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Dog-powered Sports

Wisconsin State Park System

A dog-powered sport is an activity in which dogs provide all or part of the power needed to move a transport. The sports are increasingly popular in Wisconsin and are practiced recreationally and competitively. Though mushing invokes images of sled dogs running in the arctic, there are many different sports practiced in Wisconsin, some of which do not even require snow.

Dog sledding

The most famous dog-powered sport, and our traditional understanding of mushing, is using dogs to pull a sled over snow and ice. This ancient mode of transportation has deep roots in the arctic regions of North America, Europe and Asia, and its popularity has grown in Wisconsin through the 20th and 21st centuries. 

In many parts of the world, including Wisconsin, mushers train year-round for sled dog races. These races are often distinguished either by distance (sprint, mid-distance and long-distance racing) or by the number of dogs in a team. Wisconsin hosts a number of races during the fall and winter months, including the largest sled dog race in the Midwest [exit DNR].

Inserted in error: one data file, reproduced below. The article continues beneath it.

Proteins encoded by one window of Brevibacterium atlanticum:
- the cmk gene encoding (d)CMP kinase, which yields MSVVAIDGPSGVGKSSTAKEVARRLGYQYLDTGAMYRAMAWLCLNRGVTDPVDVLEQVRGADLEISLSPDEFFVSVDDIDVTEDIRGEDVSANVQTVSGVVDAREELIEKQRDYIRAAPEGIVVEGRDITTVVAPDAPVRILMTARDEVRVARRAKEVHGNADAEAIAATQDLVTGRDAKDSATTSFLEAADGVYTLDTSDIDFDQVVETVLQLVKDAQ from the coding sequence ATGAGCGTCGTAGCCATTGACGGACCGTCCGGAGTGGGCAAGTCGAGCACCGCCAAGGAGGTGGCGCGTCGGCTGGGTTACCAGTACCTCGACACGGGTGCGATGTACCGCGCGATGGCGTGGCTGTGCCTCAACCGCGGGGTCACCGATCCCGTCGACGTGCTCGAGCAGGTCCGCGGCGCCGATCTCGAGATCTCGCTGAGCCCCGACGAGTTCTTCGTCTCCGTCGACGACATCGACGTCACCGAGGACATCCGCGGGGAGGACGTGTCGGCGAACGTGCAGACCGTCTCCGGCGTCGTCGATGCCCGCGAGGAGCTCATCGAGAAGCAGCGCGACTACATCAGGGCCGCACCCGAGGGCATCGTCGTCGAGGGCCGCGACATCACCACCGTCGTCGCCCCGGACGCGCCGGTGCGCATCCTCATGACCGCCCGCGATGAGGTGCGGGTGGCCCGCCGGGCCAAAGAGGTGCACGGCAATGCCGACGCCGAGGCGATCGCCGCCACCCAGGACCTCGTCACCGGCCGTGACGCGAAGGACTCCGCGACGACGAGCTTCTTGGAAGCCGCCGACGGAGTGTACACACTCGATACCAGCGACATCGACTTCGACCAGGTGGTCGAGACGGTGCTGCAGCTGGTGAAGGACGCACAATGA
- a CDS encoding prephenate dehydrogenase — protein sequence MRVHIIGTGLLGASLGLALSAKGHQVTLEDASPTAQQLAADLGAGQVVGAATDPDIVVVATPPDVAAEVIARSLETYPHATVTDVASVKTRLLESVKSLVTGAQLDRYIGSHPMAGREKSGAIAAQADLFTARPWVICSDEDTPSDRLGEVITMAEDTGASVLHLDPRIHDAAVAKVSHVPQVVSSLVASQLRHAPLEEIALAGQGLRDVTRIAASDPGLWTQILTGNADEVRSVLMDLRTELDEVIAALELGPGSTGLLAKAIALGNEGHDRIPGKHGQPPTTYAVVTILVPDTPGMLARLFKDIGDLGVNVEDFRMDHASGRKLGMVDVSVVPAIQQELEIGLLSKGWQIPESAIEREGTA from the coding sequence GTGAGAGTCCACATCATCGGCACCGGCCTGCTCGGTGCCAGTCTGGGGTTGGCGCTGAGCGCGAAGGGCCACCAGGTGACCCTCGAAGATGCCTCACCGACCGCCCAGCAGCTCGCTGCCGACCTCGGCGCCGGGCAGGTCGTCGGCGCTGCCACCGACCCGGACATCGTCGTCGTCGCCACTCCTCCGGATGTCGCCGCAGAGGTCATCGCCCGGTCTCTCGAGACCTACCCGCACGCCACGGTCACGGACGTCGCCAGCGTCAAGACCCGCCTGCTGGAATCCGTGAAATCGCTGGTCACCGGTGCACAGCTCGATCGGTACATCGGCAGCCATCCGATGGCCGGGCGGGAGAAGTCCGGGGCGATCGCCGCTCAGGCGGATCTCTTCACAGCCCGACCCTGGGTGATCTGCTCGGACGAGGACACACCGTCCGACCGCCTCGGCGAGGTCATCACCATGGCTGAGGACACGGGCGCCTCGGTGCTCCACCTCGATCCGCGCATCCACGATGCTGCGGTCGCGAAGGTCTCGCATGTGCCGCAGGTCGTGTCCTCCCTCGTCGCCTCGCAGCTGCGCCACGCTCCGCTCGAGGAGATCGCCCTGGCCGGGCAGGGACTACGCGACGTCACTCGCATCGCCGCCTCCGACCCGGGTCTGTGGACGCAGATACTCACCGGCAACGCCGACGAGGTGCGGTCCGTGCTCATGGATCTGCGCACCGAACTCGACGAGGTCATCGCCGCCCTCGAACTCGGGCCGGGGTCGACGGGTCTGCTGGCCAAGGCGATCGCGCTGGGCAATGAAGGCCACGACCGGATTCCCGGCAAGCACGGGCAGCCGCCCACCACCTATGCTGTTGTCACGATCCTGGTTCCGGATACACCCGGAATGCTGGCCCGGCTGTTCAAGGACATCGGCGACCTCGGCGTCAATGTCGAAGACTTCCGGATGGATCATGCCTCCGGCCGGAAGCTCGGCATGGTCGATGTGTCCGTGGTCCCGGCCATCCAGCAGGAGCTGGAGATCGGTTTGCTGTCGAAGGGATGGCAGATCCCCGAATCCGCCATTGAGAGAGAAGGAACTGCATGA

"Skijoring" comes from a Norwegian word that means "ski-driving." In this growing sport, cross-country skiers ski while being pulled by a dog or dogs. Skijoring is not allowed on designated cross-country ski trails or nature trails. Trails are considered "designated" if the use is indicated on maps and/or with a trailhead sign. Dogs must be on a line/leash no more than 8 feet long.

Dryland sports

Contrary to popular belief, dog-powered sports are enjoyed year-round and are not limited to winter months. Many dog owners attach their harnessed dogs to bicycles (bikejoring) or scooters, or run cross-country with them (canicross). Dog carting, the dryland pulling of a wheeled cart, is also practiced recreationally and competitively, and is often used by winter dog sled enthusiasts when snow is not present.

Where to go 

The DNR allows dog sledding and skijoring on non-designated cross-country ski trails and anywhere off-trail as long as the property allows dogs. Dogs must be on a line/leash no more than 8 feet long. Contact the park or forest office if you have questions about where you want to recreate or train with your dogs. 

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